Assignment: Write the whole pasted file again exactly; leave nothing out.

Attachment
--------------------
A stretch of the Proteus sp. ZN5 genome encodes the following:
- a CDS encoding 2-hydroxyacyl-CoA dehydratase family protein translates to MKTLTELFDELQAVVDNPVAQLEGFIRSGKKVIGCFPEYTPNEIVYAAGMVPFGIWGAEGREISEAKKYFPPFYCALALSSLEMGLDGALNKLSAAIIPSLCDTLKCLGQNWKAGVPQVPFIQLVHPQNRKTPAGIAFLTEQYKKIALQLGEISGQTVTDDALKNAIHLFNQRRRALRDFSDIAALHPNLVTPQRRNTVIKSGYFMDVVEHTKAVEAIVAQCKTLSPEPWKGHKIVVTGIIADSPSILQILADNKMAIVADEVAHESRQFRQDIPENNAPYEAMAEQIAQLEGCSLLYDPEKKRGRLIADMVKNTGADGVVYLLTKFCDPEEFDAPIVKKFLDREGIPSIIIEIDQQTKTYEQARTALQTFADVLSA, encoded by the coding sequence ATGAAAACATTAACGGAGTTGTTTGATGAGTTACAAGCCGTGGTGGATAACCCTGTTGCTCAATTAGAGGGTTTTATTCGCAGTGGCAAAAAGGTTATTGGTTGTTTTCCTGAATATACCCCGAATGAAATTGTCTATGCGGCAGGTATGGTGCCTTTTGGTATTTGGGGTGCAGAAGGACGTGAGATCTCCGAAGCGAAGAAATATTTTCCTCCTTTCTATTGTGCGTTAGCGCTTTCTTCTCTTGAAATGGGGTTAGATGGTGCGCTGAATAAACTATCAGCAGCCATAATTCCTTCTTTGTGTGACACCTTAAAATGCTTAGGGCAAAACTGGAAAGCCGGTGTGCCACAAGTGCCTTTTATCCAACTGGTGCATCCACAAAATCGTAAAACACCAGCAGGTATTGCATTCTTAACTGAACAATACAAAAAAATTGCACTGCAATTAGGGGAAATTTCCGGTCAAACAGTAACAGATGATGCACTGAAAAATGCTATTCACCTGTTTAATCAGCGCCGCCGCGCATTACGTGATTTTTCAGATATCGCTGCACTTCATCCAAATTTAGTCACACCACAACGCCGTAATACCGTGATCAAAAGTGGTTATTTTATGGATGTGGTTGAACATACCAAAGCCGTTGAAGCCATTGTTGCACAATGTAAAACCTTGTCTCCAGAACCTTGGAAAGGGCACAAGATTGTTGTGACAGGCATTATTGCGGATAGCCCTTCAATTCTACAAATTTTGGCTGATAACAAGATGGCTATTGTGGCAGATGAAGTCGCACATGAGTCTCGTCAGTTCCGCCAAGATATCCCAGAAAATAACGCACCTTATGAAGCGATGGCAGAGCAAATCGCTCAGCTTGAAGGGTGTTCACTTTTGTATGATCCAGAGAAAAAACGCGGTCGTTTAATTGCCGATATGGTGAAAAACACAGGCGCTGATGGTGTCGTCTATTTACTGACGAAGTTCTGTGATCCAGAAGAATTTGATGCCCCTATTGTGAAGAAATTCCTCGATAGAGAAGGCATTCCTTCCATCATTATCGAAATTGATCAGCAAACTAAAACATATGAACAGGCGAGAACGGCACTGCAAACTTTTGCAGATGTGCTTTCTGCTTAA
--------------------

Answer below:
A stretch of the Proteus sp. ZN5 genome encodes the following:
- a CDS encoding 2-hydroxyacyl-CoA dehydratase family protein translates to MKTLTELFDELQAVVDNPVAQLEGFIRSGKKVIGCFPEYTPNEIVYAAGMVPFGIWGAEGREISEAKKYFPPFYCALALSSLEMGLDGALNKLSAAIIPSLCDTLKCLGQNWKAGVPQVPFIQLVHPQNRKTPAGIAFLTEQYKKIALQLGEISGQTVTDDALKNAIHLFNQRRRALRDFSDIAALHPNLVTPQRRNTVIKSGYFMDVVEHTKAVEAIVAQCKTLSPEPWKGHKIVVTGIIADSPSILQILADNKMAIVADEVAHESRQFRQDIPENNAPYEAMAEQIAQLEGCSLLYDPEKKRGRLIADMVKNTGADGVVYLLTKFCDPEEFDAPIVKKFLDREGIPSIIIEIDQQTKTYEQARTALQTFADVLSA, encoded by the coding sequence ATGAAAACATTAACGGAGTTGTTTGATGAGTTACAAGCCGTGGTGGATAACCCTGTTGCTCAATTAGAGGGTTTTATTCGCAGTGGCAAAAAGGTTATTGGTTGTTTTCCTGAATATACCCCGAATGAAATTGTCTATGCGGCAGGTATGGTGCCTTTTGGTATTTGGGGTGCAGAAGGACGTGAGATCTCCGAAGCGAAGAAATATTTTCCTCCTTTCTATTGTGCGTTAGCGCTTTCTTCTCTTGAAATGGGGTTAGATGGTGCGCTGAATAAACTATCAGCAGCCATAATTCCTTCTTTGTGTGACACCTTAAAATGCTTAGGGCAAAACTGGAAAGCCGGTGTGCCACAAGTGCCTTTTATCCAACTGGTGCATCCACAAAATCGTAAAACACCAGCAGGTATTGCATTCTTAACTGAACAATACAAAAAAATTGCACTGCAATTAGGGGAAATTTCCGGTCAAACAGTAACAGATGATGCACTGAAAAATGCTATTCACCTGTTTAATCAGCGCCGCCGCGCATTACGTGATTTTTCAGATATCGCTGCACTTCATCCAAATTTAGTCACACCACAACGCCGTAATACCGTGATCAAAAGTGGTTATTTTATGGATGTGGTTGAACATACCAAAGCCGTTGAAGCCATTGTTGCACAATGTAAAACCTTGTCTCCAGAACCTTGGAAAGGGCACAAGATTGTTGTGACAGGCATTATTGCGGATAGCCCTTCAATTCTACAAATTTTGGCTGATAACAAGATGGCTATTGTGGCAGATGAAGTCGCACATGAGTCTCGTCAGTTCCGCCAAGATATCCCAGAAAATAACGCACCTTATGAAGCGATGGCAGAGCAAATCGCTCAGCTTGAAGGGTGTTCACTTTTGTATGATCCAGAGAAAAAACGCGGTCGTTTAATTGCCGATATGGTGAAAAACACAGGCGCTGATGGTGTCGTCTATTTACTGACGAAGTTCTGTGATCCAGAAGAATTTGATGCCCCTATTGTGAAGAAATTCCTCGATAGAGAAGGCATTCCTTCCATCATTATCGAAATTGATCAGCAAACTAAAACATATGAACAGGCGAGAACGGCACTGCAAACTTTTGCAGATGTGCTTTCTGCTTAA